Many of us who supported the principle of linearity embedded in the recent exam reforms did so because it promised to restore the priority of teaching over testing. Curriculum 2000 had initiated a regime in which high-stakes tests occurred more frequently, breaking-up teaching and learning and creating a culture of ‘learn it, forget it’. Over two uninterrupted years, by contrast, it is possible to build a programme that is more than the sum of its modular parts. Courses can commence with a broad survey, providing a frame for subsequent detailed study, without the pressure of preparing for imminent exams.
However, exam reform did not stop at mitigating modular mayhem. It also took a hatchet to coursework and controlled assessment, and in so doing, cut away at the integrity of teacher assessment. Linear programmes have cleared the path of high-stakes interim assessment obstacles, but they have also taken out opportunities for continuous assessment, and unnecessarily raised the stakes on the terminal exam.
The relationship between teaching and testing has not fundamentally changed. Perhaps it was naïve to assume that this might have been the outcome of exam reform. After all, concerns about the distorting effect of examinations on education are as old as the exams themselves.
Examinations as we know them date from the mid-Victorian period, their origin in the drive to replace privilege and entitlement with competitive ranking based on academic merit. But even at their egalitarian inception, the distorting effect of exams gave cause for concern. Thomas Huxley, the biologist and educationalist, memorably observed, “Students work to pass, not to know. They do pass, and they don’t know." He even suggested that the “educational abomination … of the day is the excessive stimulation of young people to work at high pressure by incessant competitive examinations”. Huxley was clear about where the priority should really lie: "Examination, like fire, is a good servant, but a bad master."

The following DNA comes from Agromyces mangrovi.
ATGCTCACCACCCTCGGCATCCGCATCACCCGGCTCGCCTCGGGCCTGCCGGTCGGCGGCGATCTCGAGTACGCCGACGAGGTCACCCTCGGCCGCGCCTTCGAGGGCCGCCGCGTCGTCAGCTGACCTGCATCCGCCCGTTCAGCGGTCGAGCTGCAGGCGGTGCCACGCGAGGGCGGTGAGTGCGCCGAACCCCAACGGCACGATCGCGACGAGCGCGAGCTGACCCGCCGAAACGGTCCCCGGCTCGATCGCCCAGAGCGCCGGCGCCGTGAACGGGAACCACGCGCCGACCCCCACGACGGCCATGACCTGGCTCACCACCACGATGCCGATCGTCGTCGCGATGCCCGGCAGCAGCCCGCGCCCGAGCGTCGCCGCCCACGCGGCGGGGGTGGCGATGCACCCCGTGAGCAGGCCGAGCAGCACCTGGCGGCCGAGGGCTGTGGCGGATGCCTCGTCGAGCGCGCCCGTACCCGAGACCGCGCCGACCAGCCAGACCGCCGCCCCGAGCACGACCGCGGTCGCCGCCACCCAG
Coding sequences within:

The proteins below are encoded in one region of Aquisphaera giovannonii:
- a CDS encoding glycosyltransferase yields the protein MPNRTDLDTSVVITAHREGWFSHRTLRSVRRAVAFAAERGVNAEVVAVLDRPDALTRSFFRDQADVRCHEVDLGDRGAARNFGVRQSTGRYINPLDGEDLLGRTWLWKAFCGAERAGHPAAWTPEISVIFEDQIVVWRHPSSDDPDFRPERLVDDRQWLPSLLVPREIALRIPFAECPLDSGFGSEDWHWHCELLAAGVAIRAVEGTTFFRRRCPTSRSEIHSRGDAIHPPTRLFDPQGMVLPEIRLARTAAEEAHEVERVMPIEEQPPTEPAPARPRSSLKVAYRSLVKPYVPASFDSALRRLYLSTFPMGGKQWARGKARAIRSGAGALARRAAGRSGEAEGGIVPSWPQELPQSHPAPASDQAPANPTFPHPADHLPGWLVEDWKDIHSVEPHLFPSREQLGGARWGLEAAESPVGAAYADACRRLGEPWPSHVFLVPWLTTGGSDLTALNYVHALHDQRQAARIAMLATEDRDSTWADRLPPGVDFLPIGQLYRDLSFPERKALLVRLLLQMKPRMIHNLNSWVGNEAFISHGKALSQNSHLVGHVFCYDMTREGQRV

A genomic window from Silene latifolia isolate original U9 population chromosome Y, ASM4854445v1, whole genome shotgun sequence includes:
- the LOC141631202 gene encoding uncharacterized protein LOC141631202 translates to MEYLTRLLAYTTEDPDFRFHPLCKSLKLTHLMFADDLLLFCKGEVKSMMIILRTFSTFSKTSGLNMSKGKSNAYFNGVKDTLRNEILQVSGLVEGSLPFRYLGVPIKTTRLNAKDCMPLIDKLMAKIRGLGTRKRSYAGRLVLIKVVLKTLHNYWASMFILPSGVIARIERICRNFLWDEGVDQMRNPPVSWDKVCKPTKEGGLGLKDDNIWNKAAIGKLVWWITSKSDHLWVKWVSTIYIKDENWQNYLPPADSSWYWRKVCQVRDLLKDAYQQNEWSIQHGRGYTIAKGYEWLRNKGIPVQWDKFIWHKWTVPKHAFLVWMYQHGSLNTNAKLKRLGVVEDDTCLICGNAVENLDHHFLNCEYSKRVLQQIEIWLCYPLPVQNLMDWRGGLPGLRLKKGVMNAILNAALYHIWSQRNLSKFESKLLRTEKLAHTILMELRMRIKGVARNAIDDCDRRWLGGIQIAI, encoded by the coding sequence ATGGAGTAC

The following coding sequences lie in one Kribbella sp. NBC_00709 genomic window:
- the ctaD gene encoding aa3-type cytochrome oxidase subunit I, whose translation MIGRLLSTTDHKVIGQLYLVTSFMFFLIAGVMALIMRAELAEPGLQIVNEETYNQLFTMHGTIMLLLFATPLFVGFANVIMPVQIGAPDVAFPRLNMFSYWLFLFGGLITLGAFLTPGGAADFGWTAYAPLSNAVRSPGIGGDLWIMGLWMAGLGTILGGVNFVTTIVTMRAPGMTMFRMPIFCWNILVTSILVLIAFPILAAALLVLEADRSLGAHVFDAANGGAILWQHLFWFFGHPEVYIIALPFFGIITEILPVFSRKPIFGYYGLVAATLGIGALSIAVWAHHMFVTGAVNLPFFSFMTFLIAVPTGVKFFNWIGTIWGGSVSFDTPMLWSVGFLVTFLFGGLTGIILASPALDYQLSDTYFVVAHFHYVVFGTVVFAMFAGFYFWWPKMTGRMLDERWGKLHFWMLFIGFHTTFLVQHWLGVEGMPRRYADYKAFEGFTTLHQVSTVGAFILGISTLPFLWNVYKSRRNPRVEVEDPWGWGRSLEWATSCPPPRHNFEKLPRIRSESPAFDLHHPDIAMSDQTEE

William Whewell was on the side of the angels when it came to reforming the archaic system at Cambridge in the mid-nineteenth century, but he, too, worried about over-reliance on examinations: education “consists, not in accumulating knowledge, but in reducing the faculties of man (sic). It does not consist of information, in the modern sense of the term, but in the formation of the mind. It requires, not merely occasional performances, but permanent habits…”
Perhaps most startling in its currency, though, are the thoughts of Ernest Starling, the eminent physiologist who discovered the first hormone. Exactly a hundred years ago, he condemned the influence of snapshot final exams on medical education, and advocated continuous assessment: “The examination system should…be continuous – part and parcel of the education, and not its soulless despot.”
Starling considered the examination system to be an incubus that was stunting to the student and “a dreary prison house to the teacher”. How can we make progress, he wondered, “if every new spirit in teaching is smothered at its birth by the prevailing system of examination and tests?” His concerns resonated well beyond the world of medical education.
Verily it is written, there is no new thing under the sun.
Kevin Stannard is the director of innovation and learning at the Girls' Day School Trust. He tweets as @KevinStannard1
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 Stoddart, D (1986) On Geography and its History. Oxford: Blackwell. Stoddart was citing Bibby, C (1959) T. H. Huxley: Scientist, humanist and educator. London: Watts.
 Huxley, TH (1893) Collected Essays. Volume 3: Science and education. Cambridge: Cambridge University Press.
 Whewell, W (1845) Of a Liberal Education in General; and with particular reference to the leading studies of the University of Cambridge. London: John Parker. Cited in Garland, M (1980) Cambridge Before Darwin: The ideal of a liberal education, 1800-1860. Cambridge: Cambridge University Press.